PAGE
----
Imagens das páginas
PDF
ePub

The setting fun's effulgence, not a strain
From all the tenants of the warbling shade
Ascends, but whence his bofom can partake
Fresh pleasure, unreprov'd. Nor then partakes
Fresh pleasure only : for th' attentive mind
By this harmonious action on her pow'rs,
Becomes herself harmonious : wont so oft
In outward things to meditate the charm
Of sacred order, foon she seeks at home
To find a kindred order, to exert
Within herself this elegance of love,
This fair-inspir'd delight : her temper'd pow'rs
Refine at length, and every passion wears
A chaster, milder, more attractive mien.
But if to ampler prospects, if to gaze
On nature's form, where negligent of all
These lesser graces, she assumes the port
Of that eternal Majesty that weigh'd
The world's foundations ; if to these the mind
Exalts her daring eye ; then mightier far
Will be the change, and nobler. Would the forms
Of servile custom cramp her gen'rous pow'rs?
Would fordid policies, the barb'rous growth
Of ignorance and rapine, bow her down
To tame pursuits, to indolence and fear ?
Lo ! she appeals to nature, to the winds
And rolling waves, the sun's unwearied course,
The elements and seasons : all declare
For what th' eternal Maker has ordain'd
The pow'rs of man: we feel within ourselves
His energy divine : he tells the heart,
He meant, he made us to behold and love

What

What he beholds and loves, the general orb
Of life and being ; so be great like him,
Beneficent and active. Thus the men
Whom nature's works can charm, with God himself
Hold converse; grow familiar, day by day,
With his conceptions; act upon his plan ;
And form to his, the relish of their fouls.

AKENSIDI.

[blocks in formation]

H

ARK! heard ye not that piercing cry,

Which shook the waves and rent the sky !
E'en now, e'en now, on yonder Western shores
Weeps pale Despair, and writhing Anguilh roars :
E'en now in Afric's groves with hideous yell
Fierce SLAVERY stalks, and Nips the dogs of hell; go
From vale to vale the gathering cries rebound,
And sable nations tremble at the sound !
-Ye BanDS OF SENATORS ! whose suffrage fways.
Britannia's realms, whom either Ind obeys ;
Who right the injured, and reward the brave,
Stretch your strong arm, for ye have power to save ..
Throned in the vaulted heart, his dread resort
Inexorable CONSCIENCE holds his court ;
With still small voice the plots of Guilt alarms,
Bares his mask'd brow, his lifted hand difarms

; But, wrapp'd in night with terrors all his own, He speaks in thunder, when the deed is done.

Hear

Hear him, ye Senates! hear this truth sublime,
• He, WHO ALLOWS OPPRESSION, SHARES THE CRIME.'

No radiant pearl, which crested Fortune wears,
No gem, that twinkling hangs from Beauty's ears,
Not the bright stars, which Night's blue arch adorn,
Nor rising sun, that gild the vernal morn,
Shine with such luftre as the tear, that breaks
For other's woe down Virtue's manly cheeks.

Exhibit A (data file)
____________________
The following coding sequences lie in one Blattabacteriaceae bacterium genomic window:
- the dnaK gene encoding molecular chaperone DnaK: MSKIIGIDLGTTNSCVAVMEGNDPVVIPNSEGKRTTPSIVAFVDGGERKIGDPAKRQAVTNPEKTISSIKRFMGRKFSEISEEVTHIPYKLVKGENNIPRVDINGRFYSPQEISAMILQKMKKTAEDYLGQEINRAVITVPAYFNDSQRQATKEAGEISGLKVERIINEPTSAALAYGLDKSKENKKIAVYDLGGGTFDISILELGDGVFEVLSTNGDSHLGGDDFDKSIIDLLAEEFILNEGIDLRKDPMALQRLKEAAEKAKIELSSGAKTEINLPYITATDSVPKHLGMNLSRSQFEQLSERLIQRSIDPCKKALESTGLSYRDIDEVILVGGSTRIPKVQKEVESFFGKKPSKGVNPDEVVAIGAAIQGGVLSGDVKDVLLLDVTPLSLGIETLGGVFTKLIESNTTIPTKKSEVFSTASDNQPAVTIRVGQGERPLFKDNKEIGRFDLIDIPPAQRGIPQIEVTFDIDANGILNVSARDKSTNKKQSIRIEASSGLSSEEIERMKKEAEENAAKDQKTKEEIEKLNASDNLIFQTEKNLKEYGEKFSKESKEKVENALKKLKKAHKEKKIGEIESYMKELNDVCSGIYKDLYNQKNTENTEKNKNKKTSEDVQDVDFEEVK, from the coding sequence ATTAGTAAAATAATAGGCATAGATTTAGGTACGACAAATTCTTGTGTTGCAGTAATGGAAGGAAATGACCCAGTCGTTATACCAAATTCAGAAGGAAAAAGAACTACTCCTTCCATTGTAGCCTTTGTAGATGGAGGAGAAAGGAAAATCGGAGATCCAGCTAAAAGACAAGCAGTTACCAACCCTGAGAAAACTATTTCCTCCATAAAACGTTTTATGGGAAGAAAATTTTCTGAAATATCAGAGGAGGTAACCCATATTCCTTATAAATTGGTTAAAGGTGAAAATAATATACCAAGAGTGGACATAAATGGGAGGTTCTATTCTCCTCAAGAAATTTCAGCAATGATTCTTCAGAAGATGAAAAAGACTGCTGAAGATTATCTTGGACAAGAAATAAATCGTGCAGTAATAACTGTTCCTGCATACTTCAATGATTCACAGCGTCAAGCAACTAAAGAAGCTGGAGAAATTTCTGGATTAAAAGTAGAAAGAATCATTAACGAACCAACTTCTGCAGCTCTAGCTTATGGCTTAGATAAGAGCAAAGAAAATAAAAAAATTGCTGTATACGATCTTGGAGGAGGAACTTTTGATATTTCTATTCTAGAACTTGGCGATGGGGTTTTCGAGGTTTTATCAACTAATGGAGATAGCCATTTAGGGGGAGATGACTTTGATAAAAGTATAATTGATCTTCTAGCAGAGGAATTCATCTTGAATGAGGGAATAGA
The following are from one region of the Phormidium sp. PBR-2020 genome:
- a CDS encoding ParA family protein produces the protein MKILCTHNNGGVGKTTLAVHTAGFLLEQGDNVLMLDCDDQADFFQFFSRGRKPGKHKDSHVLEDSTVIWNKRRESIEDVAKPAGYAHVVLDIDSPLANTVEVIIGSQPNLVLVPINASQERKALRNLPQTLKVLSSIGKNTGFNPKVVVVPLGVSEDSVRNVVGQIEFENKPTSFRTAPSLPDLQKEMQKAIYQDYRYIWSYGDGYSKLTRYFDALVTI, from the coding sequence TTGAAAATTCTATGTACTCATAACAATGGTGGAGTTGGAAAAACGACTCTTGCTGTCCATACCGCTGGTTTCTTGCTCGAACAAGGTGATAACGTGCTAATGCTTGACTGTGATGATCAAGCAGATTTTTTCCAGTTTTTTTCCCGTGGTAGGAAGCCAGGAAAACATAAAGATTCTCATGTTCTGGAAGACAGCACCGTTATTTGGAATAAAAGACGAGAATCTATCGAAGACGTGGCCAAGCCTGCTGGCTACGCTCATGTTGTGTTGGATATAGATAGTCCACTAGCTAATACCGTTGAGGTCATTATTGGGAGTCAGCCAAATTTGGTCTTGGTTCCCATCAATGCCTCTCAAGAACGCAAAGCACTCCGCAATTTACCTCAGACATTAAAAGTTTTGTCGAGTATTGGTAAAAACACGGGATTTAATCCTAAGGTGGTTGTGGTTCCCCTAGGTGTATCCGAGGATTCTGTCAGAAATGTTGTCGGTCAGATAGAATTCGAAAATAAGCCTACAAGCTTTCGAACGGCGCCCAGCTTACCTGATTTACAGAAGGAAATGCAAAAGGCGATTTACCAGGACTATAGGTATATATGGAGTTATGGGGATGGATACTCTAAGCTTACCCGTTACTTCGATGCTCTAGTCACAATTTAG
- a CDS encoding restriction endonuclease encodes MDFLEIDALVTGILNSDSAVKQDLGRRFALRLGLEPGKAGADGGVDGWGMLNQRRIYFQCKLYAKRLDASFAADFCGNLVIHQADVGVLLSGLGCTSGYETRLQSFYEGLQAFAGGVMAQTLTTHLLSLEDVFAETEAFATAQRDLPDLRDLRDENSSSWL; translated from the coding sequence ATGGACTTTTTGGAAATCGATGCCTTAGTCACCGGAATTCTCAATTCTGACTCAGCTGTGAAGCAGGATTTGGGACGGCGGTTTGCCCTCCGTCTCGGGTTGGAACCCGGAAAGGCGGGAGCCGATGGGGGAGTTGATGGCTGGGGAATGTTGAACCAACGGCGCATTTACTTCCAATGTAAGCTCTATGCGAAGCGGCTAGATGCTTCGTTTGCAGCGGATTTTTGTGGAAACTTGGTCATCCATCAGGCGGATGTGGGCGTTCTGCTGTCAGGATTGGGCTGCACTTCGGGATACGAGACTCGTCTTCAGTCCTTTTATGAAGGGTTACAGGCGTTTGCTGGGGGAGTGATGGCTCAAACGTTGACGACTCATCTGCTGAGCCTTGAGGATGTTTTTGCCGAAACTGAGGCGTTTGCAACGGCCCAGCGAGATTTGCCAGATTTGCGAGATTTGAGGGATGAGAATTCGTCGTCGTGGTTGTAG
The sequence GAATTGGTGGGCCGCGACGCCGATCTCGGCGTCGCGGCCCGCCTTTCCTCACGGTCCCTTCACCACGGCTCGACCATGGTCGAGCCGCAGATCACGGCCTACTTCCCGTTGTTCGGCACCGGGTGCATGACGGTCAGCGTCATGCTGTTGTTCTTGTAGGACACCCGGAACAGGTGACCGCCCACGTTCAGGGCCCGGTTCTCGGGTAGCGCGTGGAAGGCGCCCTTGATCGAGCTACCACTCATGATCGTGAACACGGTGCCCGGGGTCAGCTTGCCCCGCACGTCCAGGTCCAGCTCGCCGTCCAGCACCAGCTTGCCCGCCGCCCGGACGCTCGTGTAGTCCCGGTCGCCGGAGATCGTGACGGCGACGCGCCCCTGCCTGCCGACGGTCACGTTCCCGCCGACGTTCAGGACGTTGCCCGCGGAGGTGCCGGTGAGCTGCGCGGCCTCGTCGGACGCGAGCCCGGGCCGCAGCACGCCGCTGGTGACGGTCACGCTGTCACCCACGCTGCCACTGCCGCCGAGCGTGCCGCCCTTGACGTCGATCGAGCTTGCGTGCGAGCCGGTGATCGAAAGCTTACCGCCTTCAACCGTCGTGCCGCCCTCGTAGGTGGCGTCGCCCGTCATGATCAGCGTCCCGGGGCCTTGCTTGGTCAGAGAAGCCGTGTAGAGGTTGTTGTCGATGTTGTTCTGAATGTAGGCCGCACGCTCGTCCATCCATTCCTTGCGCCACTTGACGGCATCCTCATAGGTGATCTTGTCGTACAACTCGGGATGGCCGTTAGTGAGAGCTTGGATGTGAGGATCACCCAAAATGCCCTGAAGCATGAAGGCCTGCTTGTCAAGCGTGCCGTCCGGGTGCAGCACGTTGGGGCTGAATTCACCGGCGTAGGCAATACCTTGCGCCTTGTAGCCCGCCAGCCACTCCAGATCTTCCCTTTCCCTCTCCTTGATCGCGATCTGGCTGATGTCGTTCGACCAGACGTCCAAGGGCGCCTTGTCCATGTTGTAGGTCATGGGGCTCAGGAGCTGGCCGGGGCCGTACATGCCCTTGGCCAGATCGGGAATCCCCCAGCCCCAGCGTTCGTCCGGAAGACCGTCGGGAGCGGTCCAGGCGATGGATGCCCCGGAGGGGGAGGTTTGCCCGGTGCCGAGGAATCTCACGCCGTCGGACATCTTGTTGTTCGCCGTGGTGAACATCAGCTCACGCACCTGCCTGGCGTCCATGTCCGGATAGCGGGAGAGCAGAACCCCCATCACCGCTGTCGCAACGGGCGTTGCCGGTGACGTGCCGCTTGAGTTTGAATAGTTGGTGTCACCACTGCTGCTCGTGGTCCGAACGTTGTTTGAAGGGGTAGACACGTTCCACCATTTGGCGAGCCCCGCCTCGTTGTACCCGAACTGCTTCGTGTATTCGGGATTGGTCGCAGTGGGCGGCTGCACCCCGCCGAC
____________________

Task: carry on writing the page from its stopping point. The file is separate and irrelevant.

DARWIN.

[ocr errors]
[ocr errors][merged small]
[merged small][merged small][merged small][merged small][merged small][merged small][ocr errors]

Question. WHETHER Anger ought to he suppressed

entirely, or only to be confined within the bounds of moderation ?

THOSE who maintain that resentment is blameable only in the excess, support their opinion with such arguments as these.

Since Anger is natural and useful to man, entirely to banish it from our breast, would be an equally foolish and vain attempt : for as it is difficult, and next to impoffible, to oppose nature with success ; so it were imprudent, if we had it in our power, to cast away

the
weapons

with which she has furnished us for our defence. The best armour against injustice is a proper degree of spirit, to repel the wrongs that are done, or designed against us: but if we divest ourselves of all resentment, we shall perhaps prove too

irrefolute

irresolute and languid, both in resisting the attacks of injustice, and inflicting punishment upon those, who have commited it. We shall therefore fink into contempt, and by the tameness of our fpirit, shall invite the malicious to abuse and affront us. Nor wilt others fail to deny us the regard which is due from them, if once they think us incapable of resentment. To remain unmoved at grofs in. juries, has the appearance of stupidity, and will make us despicable and mean, in the eyes of many who are not to be influenced by any thing but their fears.

And as a moderate share of resentment is ufeful in its effects, fo it is innocent in itself, nay often commendable. The virtue of mildness is no less remote from infenfibility, on the one hand, than from fury on the other.

It implies, that we are angry only upon proper occasions, and in a due

degree ; that we are never transported beyond the bounds of 1 decency, or indulge a deep and lasting resentment ; that we

do not follow, but lead our páffion, governing it as our servant, not submitting ourselves to it as our master. Under these regulations it is certainly excusable, when moved only by private wrongs: and being excited by the injuries which others suffer, it bespeaks a generous mind, and deserves commendation. Shall a good man feel no indignation against injustice and barbarity ? not even when he is witness to shocking instances of them ? when he sees a friend bafely and cruelly treat ; when he observes

Th' oppreffor's wrong, the proud man's contumely,
The infolence of office, and the spurns

That patient merit of th' unworthy takes ;
shall he still enjoy himself in perfect tranquillity ? Will it
be a crime, if he conceives the leait resentment ? Will it
not rather be somewhat criminal, if he is deftitute of it? In

such

+

« AnteriorContinuar »